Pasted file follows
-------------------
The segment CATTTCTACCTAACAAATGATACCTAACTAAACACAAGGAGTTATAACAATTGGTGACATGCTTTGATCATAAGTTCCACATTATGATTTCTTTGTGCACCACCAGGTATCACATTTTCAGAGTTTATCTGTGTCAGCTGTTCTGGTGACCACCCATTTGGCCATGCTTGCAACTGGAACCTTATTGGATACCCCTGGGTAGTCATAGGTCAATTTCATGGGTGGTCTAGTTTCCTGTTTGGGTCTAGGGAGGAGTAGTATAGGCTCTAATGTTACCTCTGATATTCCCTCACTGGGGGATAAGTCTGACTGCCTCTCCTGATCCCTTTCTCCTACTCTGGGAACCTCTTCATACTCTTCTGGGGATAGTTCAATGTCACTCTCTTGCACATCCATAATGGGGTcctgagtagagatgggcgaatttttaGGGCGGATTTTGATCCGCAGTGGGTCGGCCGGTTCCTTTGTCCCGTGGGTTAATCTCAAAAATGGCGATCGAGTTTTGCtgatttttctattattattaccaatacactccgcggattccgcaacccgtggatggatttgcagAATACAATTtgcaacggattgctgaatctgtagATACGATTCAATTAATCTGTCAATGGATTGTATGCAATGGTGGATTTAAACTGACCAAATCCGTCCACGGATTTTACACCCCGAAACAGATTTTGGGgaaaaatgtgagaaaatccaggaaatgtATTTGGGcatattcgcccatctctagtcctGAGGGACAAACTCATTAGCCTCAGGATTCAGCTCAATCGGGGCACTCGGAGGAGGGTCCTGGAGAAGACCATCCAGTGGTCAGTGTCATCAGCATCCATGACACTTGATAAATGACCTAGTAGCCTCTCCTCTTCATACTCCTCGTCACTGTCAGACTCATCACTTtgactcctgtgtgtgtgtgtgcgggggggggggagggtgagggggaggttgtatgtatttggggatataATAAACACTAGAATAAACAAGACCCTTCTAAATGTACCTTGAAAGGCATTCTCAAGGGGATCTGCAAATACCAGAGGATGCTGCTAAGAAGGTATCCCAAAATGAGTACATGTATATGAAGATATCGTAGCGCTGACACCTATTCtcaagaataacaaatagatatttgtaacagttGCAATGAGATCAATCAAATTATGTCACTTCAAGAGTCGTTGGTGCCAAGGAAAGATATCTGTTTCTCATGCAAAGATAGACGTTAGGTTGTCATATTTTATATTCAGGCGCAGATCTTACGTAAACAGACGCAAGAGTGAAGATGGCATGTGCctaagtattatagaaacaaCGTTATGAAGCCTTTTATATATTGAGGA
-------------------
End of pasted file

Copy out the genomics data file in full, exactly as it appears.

The segment CATTTCTACCTAACAAATGATACCTAACTAAACACAAGGAGTTATAACAATTGGTGACATGCTTTGATCATAAGTTCCACATTATGATTTCTTTGTGCACCACCAGGTATCACATTTTCAGAGTTTATCTGTGTCAGCTGTTCTGGTGACCACCCATTTGGCCATGCTTGCAACTGGAACCTTATTGGATACCCCTGGGTAGTCATAGGTCAATTTCATGGGTGGTCTAGTTTCCTGTTTGGGTCTAGGGAGGAGTAGTATAGGCTCTAATGTTACCTCTGATATTCCCTCACTGGGGGATAAGTCTGACTGCCTCTCCTGATCCCTTTCTCCTACTCTGGGAACCTCTTCATACTCTTCTGGGGATAGTTCAATGTCACTCTCTTGCACATCCATAATGGGGTcctgagtagagatgggcgaatttttaGGGCGGATTTTGATCCGCAGTGGGTCGGCCGGTTCCTTTGTCCCGTGGGTTAATCTCAAAAATGGCGATCGAGTTTTGCtgatttttctattattattaccaatacactccgcggattccgcaacccgtggatggatttgcagAATACAATTtgcaacggattgctgaatctgtagATACGATTCAATTAATCTGTCAATGGATTGTATGCAATGGTGGATTTAAACTGACCAAATCCGTCCACGGATTTTACACCCCGAAACAGATTTTGGGgaaaaatgtgagaaaatccaggaaatgtATTTGGGcatattcgcccatctctagtcctGAGGGACAAACTCATTAGCCTCAGGATTCAGCTCAATCGGGGCACTCGGAGGAGGGTCCTGGAGAAGACCATCCAGTGGTCAGTGTCATCAGCATCCATGACACTTGATAAATGACCTAGTAGCCTCTCCTCTTCATACTCCTCGTCACTGTCAGACTCATCACTTtgactcctgtgtgtgtgtgtgcgggggggggggagggtgagggggaggttgtatgtatttggggatataATAAACACTAGAATAAACAAGACCCTTCTAAATGTACCTTGAAAGGCATTCTCAAGGGGATCTGCAAATACCAGAGGATGCTGCTAAGAAGGTATCCCAAAATGAGTACATGTATATGAAGATATCGTAGCGCTGACACCTATTCtcaagaataacaaatagatatttgtaacagttGCAATGAGATCAATCAAATTATGTCACTTCAAGAGTCGTTGGTGCCAAGGAAAGATATCTGTTTCTCATGCAAAGATAGACGTTAGGTTGTCATATTTTATATTCAGGCGCAGATCTTACGTAAACAGACGCAAGAGTGAAGATGGCATGTGCctaagtattatagaaacaaCGTTATGAAGCCTTTTATATATTGAGGA